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Gluten Connection?

Discussion in 'Women's Alopecia Areata' started by joli1229, Jul 5, 2011.

  1. joli1229

    joli1229 Guest

    It has been six weeks since I posted the original question regarding gluten and began my own gluten free life... which includes gluten free toothpaste, lotions, shampoo, conditioner, cosmetics... anything that goes into or onto my body. Prior to going gluten free, I would wake up several mornings a week literally aching all over. This has not happened once since eliminating all forms of gluten from my life. I can't help but think that gluten was somehow toxic to my body.

    I have found it very easy and feel absolutely no sense of deprivation. I do have some peach-fuzz hair filling in the very large areas of alopecia areata (over 1/3 of my hair is gone), but it remains to be seen if this is just the usual very slow, thin, fine regrowth that has occurred in previous bald areas before new ones appear. In any case, I am hopeful, feel wonderful, and am committed to continuing this diet indefinitely.

    In addition to the products recommended, I would like to add Carol's Gluten Free All Purpose Flour (http://gluten-free-flour.com/). It is by far the best gluten free flour I have used. For cookies, muffins, pancakes, even biscuits and brownies, just substitute for regular flour. Amazing!

    I'll keep you posted on any substantial hair regrowth. In the meantime, I've lost nothing and gained so much by going gluten free. Best to all...
     
  2. Mariaaa

    Mariaaa Guest

    :bravo: Congrats on going gluten-free for 6 weeks already! It's great to hear that you've benefitted from it.
     
  3. cookie

    cookie Guest

    Hi everyone,
    I have not yet read every single post in this forum but I would like to contribute to it as well.

    OK, about a year ago I wanted to start my own gluten-free-trial but I somehow never did it.
    I went to my GP and asked her to have me tested for Celiac.
    The results came back "normal" (whatever that means...).
    I have seen 4 other doctors in the same practice and had them retest me for Celiac again and again.
    Same result. This makes 3 negative tests. The doctors told me that I did not have Celiac and I had to accept it.
    For all the wrong reasons I did accept thyat Celiac may not be the answer.

    In between I have learnt that the lab where they draw the blood (I always have to travel to a facility called Appleby Centre in East London whenever my GP wants to have something tested) interprets the results and does not pass on the exact figures to my GP - WTF?! - I thought.
    I was basically lucky that on one test, where they ordered the full blood count test, the platelets came back as low.
    I had a nervous breakdown in the examine room because of my hair and he said, OK, we retest and I will refer you to Haematology if the platelets come back as low.
    OK.
    I will spare you the exact details today (will write all this incredible stuff up on a different occasion), but fast forward to Haematology... they did all the blood test, some weird ones, some I knew... and when I came back they HAD the exact figures.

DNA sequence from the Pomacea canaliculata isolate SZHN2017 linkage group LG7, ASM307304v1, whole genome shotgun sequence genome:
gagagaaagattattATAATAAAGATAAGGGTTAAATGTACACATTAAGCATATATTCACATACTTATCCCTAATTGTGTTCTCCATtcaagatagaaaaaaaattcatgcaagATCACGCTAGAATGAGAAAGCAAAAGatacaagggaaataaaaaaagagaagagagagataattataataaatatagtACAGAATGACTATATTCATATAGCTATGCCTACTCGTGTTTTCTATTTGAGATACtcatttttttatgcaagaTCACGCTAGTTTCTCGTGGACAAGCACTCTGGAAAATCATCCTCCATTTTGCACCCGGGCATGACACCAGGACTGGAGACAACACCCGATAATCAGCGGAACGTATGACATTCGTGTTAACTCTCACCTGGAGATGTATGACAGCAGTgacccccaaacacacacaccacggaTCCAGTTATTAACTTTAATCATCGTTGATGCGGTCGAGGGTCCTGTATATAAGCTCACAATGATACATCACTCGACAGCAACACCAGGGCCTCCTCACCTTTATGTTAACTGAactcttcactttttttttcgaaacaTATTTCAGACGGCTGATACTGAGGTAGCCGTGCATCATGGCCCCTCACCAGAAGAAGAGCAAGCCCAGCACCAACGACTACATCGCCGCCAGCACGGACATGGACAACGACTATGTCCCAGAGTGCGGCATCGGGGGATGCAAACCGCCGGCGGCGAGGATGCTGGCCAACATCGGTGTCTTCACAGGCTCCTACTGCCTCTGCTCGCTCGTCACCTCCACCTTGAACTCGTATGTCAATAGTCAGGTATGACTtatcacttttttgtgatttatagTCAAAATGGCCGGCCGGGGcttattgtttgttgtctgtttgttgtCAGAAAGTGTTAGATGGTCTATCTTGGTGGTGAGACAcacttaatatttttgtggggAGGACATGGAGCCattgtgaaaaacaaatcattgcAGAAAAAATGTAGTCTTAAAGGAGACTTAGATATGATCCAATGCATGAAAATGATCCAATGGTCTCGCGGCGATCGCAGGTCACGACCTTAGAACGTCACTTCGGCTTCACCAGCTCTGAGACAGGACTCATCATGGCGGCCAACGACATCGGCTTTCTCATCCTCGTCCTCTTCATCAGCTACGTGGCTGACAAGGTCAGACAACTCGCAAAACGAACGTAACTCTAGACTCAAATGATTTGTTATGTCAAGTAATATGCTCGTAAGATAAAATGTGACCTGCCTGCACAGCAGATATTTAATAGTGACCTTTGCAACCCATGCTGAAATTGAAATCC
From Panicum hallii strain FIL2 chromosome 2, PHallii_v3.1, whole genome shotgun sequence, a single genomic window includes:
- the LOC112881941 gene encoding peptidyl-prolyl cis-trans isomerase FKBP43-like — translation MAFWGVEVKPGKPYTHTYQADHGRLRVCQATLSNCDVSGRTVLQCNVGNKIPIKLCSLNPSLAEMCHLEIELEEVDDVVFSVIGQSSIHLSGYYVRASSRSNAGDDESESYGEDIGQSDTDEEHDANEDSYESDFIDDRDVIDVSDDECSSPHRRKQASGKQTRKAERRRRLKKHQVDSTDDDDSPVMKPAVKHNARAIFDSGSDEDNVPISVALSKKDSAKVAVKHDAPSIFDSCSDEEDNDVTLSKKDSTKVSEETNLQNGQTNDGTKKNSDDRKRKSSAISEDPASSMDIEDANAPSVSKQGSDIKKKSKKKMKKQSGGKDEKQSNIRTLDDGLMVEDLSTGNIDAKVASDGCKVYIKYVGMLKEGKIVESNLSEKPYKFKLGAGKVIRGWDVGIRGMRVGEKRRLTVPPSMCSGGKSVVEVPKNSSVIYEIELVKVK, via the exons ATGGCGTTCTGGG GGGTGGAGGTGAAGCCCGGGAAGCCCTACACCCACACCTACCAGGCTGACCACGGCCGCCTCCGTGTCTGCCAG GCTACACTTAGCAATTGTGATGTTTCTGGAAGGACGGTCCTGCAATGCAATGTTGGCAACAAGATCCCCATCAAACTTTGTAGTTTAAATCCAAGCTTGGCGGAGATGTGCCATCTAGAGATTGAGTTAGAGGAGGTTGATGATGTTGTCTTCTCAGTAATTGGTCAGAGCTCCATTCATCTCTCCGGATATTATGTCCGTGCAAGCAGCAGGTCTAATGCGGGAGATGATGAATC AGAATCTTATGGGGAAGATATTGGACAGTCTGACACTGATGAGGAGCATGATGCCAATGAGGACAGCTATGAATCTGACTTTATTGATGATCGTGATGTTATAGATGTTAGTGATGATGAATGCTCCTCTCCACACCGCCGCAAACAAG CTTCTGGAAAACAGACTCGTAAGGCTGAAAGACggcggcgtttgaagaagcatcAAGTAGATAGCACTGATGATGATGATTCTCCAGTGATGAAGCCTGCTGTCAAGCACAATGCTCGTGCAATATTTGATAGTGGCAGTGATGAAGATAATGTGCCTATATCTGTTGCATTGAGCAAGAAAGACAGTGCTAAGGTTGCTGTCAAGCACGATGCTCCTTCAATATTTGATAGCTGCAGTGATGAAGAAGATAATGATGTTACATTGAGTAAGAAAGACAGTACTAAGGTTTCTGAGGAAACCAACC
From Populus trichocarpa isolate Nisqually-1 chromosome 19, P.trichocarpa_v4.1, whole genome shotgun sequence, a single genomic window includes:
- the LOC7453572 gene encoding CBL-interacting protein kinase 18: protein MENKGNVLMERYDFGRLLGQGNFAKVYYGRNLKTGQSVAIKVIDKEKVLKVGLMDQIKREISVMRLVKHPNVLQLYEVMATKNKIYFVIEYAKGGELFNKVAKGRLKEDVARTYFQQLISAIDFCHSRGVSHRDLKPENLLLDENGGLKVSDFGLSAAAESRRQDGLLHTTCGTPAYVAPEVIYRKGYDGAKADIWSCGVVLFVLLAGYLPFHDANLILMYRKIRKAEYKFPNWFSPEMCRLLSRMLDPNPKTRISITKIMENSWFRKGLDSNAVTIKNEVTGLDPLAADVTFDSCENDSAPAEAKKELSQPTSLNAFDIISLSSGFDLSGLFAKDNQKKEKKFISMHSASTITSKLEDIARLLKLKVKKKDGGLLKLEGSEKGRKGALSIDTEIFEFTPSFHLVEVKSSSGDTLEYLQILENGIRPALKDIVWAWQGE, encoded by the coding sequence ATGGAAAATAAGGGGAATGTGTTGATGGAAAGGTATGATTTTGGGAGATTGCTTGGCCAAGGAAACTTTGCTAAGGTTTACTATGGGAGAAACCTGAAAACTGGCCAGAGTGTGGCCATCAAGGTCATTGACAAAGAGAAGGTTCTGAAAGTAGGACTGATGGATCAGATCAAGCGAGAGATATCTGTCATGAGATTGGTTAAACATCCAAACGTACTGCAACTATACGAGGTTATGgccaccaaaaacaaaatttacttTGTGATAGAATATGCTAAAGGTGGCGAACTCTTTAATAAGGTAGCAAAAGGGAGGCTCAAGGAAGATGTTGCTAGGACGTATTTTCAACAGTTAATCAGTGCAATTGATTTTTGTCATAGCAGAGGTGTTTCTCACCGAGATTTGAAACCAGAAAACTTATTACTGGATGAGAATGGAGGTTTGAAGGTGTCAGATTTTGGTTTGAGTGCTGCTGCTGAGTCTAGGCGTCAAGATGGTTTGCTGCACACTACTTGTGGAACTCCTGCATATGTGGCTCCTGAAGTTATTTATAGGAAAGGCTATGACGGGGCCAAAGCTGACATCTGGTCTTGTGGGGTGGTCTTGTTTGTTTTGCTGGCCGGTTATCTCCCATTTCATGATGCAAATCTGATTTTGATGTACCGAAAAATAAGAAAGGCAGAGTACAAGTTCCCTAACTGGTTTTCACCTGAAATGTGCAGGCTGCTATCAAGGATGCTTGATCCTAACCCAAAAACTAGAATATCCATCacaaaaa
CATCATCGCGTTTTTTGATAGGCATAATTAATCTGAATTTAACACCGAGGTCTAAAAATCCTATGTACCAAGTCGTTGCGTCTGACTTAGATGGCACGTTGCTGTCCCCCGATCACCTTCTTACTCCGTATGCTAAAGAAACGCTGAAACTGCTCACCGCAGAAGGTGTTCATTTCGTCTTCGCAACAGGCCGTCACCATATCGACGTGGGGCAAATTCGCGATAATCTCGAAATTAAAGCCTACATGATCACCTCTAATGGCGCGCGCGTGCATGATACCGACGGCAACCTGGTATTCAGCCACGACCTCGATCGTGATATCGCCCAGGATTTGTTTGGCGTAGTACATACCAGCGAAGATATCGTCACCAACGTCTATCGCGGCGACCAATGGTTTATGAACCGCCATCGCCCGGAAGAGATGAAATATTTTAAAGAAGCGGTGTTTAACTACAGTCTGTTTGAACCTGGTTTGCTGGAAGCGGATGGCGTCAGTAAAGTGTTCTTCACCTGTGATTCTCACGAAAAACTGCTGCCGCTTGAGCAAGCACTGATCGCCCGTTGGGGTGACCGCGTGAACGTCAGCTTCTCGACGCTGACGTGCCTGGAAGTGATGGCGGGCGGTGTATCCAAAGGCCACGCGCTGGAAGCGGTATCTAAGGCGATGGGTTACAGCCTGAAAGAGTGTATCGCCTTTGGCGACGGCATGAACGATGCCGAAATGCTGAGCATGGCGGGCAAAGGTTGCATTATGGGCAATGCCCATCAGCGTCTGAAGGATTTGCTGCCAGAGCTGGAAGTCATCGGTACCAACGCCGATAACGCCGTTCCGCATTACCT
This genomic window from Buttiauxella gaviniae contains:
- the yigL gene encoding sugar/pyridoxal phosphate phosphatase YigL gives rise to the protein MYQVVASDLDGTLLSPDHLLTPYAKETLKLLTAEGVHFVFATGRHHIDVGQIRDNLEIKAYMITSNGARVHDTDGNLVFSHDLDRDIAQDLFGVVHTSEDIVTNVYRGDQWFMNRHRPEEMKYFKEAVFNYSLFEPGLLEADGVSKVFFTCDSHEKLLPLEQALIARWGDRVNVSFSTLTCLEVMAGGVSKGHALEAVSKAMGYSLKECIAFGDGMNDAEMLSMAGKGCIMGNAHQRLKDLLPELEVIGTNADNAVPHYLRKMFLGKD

The doctor told me that my ferritin was 12. I shrieked and then was speechless bc of utter disbelief. She told me that many labs interpret ferritin levels wrong because the level that was once seen to be within range was already too low to begin with. She said it should be no more than 260, but my ferritin should not be below 70. In order to make me understand how low my ferritin is compared to the minimum of 70, she said that if it was 8 or below she would have admitted me and I would have been given iron (injections if I remember it correctly).

    She said there are 3 main reasons for low ferritin in women:
    1. Blood loss / heavy periods
    2. Diet
    3. Malabsorption

    Then I saw my chance. I asked her, "Do you think it could be Celiac?" to which she replied "That's what I was going to say!"

    I told her that I have very light periods now but that heavy periods were the reason why I started birth control pills when I was 13 or 14. I told her that I have had no trouble with my period since then.
    I told her that sometimes I find proper amounts of blood in my stool but that the last episode was more than 6 months ago.
    I told her that I am vegetarian but that I eat 3 eggs and 100g of almonds a day to make up for the meat I don't eat. Plus: Lots of leafy vegetables, green stuff... plenty of vitamins and proteins...
    Then she said, "I think it is likely that it is malabsorption" and "you need a biopsy - but we need a stool sample first."

    OK, this may be a little much information but I post it anyway: I took a sample of my stool and noticed that it was not only stool but tomato peel, carrot pieces and almond pieces were in there. I passed back the sample, eventually got to see my GP who referred me to a GI...
    I was really scared. That scared that I did not want to have the biopsy done. My husband eventually agreed to have an endoscopy done as well to prove that it's not scary. So he went to the GP, made up symptoms like undigested food and blood in stool, bloating and gas (he does not have any of them... but I do!). His blood tests came back negative but he convinced the GP to refer him to a GI anyway.

    OK... I spare you the endoscopy bits but I can tell you that you will never again feel shame talking about ingrown nails, bloating, rashes...
    My results were commented on with "Congratulations, you now have the diagnosis you always wanted - it is Celiac!" I was speechless and relieved. Of course I started crying.
    My husband's results were interesting. He was told that he does have Celiac and that his vili are pretty badly damaged and that they might now grow back. We were both shocked!!!
    Especially as I was the one with all the symptoms.
    My husband is a lot worse off because apparently he does not digest anything properly.